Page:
Gunz's post seems all good to me. Gunz is generally very good when it comes to descriptions of practical aerodynamics, he has the background and the need to get it right http://forums.ubi.com/groupee_common/emoticons/icon_smile.gif

BillSwagger
08-01-2009, 05:58 PM
these are all good explanations of stalls.

My question revolves around lift.
It seems that at high altitudes there would be less lift. If there is less lift/drag, then the spin should be less severe or take longer to build momentum. (unless you are using heavy elevator to induce a heavier spin)
I know gyroscopic forces can have an effect on the stall, but when i turn them off, the spin still occurs and will spin either direction.
That's not even what i'm debating.

M_Gunz
08-01-2009, 07:21 PM
I will try to make this more clear.


One wing stalls before the other and then you spin. The drag force on the stalled wing is by IAS high or low.

So here you have the beginning. One wing is stalled, has less lift so it's pulliing down if you were level and pulling back
pretty hard while the other wing is not stalled, has more lift and pushing up if you were level and not dragging as much.

The whole plane is being rolled if you were level and being turned towards the stalled wing as hard as you hold back for.


However your TAS is higher so you have more energy of motion behind the plane that has lost control.

Once the nose is far enough to the side it's a bit like hitting the ground in a fall. The air may be less dense but your
tumble has the energy of your TAS behind it which is less for the same IAS down low. IAS determines how much force the
air puts on the plane but the kinetic energy is by the TAS, squared.

Not to mention even down low there's a big difference between stalling slow and level when you don't have the stick hauled
back and stalling in a 60 degree climb where you do.

The tail is a wing that balances against the weight of the nose, pushing down in level flight. The tail is set to stall
in many conditions before the wing does so the nose will come down of its own accord, no longer being balanced by the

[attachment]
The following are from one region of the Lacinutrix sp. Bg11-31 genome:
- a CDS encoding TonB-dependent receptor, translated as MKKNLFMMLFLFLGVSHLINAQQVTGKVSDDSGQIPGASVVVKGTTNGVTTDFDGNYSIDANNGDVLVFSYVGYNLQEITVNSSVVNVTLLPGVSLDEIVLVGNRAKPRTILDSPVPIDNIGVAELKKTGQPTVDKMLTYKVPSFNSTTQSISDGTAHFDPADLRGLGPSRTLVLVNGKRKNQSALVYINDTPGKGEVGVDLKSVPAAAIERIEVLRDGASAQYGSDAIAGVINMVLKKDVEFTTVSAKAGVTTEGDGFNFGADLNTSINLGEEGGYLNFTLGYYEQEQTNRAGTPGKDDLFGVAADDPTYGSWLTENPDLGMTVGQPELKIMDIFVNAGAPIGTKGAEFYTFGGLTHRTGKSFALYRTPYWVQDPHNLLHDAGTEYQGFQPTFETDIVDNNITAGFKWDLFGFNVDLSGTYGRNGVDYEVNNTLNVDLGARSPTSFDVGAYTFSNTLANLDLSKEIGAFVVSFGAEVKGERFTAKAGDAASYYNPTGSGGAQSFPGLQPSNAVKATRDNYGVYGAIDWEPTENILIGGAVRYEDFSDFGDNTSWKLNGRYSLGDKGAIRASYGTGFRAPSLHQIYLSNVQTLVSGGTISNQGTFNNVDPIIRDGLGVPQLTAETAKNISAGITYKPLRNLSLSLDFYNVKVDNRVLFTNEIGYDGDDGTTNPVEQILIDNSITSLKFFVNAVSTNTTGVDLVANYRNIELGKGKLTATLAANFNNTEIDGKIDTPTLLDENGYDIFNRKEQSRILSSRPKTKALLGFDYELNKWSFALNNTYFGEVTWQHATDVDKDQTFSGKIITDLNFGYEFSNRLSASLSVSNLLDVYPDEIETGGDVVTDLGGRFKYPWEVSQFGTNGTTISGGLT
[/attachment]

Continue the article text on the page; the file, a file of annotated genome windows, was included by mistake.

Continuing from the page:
stalled tail plane. How fast and hard that happens has a lot to do with how the plane was flown up to then.

AndyJWest
08-01-2009, 07:39 PM
Originally posted by M_Gunz:

...

The tail is a wing that balances against the weight of the nose, pushing down in level flight. The tail is set to stall
in many conditions before the wing does so the nose will come down of its own accord, no longer being balanced by the
stalled tail plane. How fast and hard that happens has a lot to do with how the plane was flown up to then.

I'm 99% certain that this is incorrect, in that the tailplane is usually set at a lower angle than the wing, but at high angles of attack it will be generating an upward lifting force: it is because the wing stalls before the tail has a chance to that the nose drops. Also, the centre of pressure of the wing will normally move forward as AOA increases, so if the tailplane stopped producing a force, the nose would rise. I'll look on the net tomorrow to see if I can find a clear guide to aircraft stability, it's way past bedtime...

[ PS Edit ----- ]

A good starting point for the question:
Wikipedia article (http://en.wikipedia.org/wiki/Center_of_pressure)

erco415
08-01-2009, 07:43 PM
M_Gunz, the last paragraph of your first post had a couple of things that raised my eyebrows. First, you state that spins occur when you stall in uncoordinated flight, "except for turns". All of the aircraft that I've taught stalls and spins in would spin out of a turn just fine. You go on to say that the slip/skid indicator (the ball) is of little use when flying slowly and level, because it "has too much delay". Did you mean ingame? Because this also contradicts RL experience. Keeping your wings level tells you little about how coordinated you're flying.

Your second post also had me wondering. Firstly, you make it sound like making a constant altitude turn is a risky maneuver, which of course it isn't, but it's unclear just what sort of conditions or scenario you're referring to. I think it would be helpful to explain a lift vector diagram, as you sort of referred to, to better illustrate this point.